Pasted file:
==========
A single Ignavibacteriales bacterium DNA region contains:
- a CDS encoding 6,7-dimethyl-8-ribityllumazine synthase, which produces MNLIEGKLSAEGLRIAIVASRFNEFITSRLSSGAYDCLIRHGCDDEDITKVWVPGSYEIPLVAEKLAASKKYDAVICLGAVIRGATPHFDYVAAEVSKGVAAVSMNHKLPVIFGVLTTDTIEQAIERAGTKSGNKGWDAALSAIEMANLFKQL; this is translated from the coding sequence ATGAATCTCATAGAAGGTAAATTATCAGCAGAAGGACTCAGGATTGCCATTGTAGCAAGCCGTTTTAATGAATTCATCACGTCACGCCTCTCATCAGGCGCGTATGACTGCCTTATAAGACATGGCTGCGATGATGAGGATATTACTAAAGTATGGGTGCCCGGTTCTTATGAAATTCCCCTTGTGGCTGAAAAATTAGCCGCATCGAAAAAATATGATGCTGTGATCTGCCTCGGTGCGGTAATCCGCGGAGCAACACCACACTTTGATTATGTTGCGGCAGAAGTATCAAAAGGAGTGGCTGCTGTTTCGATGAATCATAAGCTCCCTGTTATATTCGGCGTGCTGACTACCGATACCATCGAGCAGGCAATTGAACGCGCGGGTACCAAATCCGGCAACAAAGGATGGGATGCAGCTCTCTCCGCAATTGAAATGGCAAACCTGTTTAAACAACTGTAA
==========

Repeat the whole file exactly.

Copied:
A single Ignavibacteriales bacterium DNA region contains:
- a CDS encoding 6,7-dimethyl-8-ribityllumazine synthase, which produces MNLIEGKLSAEGLRIAIVASRFNEFITSRLSSGAYDCLIRHGCDDEDITKVWVPGSYEIPLVAEKLAASKKYDAVICLGAVIRGATPHFDYVAAEVSKGVAAVSMNHKLPVIFGVLTTDTIEQAIERAGTKSGNKGWDAALSAIEMANLFKQL; this is translated from the coding sequence ATGAATCTCATAGAAGGTAAATTATCAGCAGAAGGACTCAGGATTGCCATTGTAGCAAGCCGTTTTAATGAATTCATCACGTCACGCCTCTCATCAGGCGCGTATGACTGCCTTATAAGACATGGCTGCGATGATGAGGATATTACTAAAGTATGGGTGCCCGGTTCTTATGAAATTCCCCTTGTGGCTGAAAAATTAGCCGCATCGAAAAAATATGATGCTGTGATCTGCCTCGGTGCGGTAATCCGCGGAGCAACACCACACTTTGATTATGTTGCGGCAGAAGTATCAAAAGGAGTGGCTGCTGTTTCGATGAATCATAAGCTCCCTGTTATATTCGGCGTGCTGACTACCGATACCATCGAGCAGGCAATTGAACGCGCGGGTACCAAATCCGGCAACAAAGGATGGGATGCAGCTCTCTCCGCAATTGAAATGGCAAACCTGTTTAAACAACTGTAA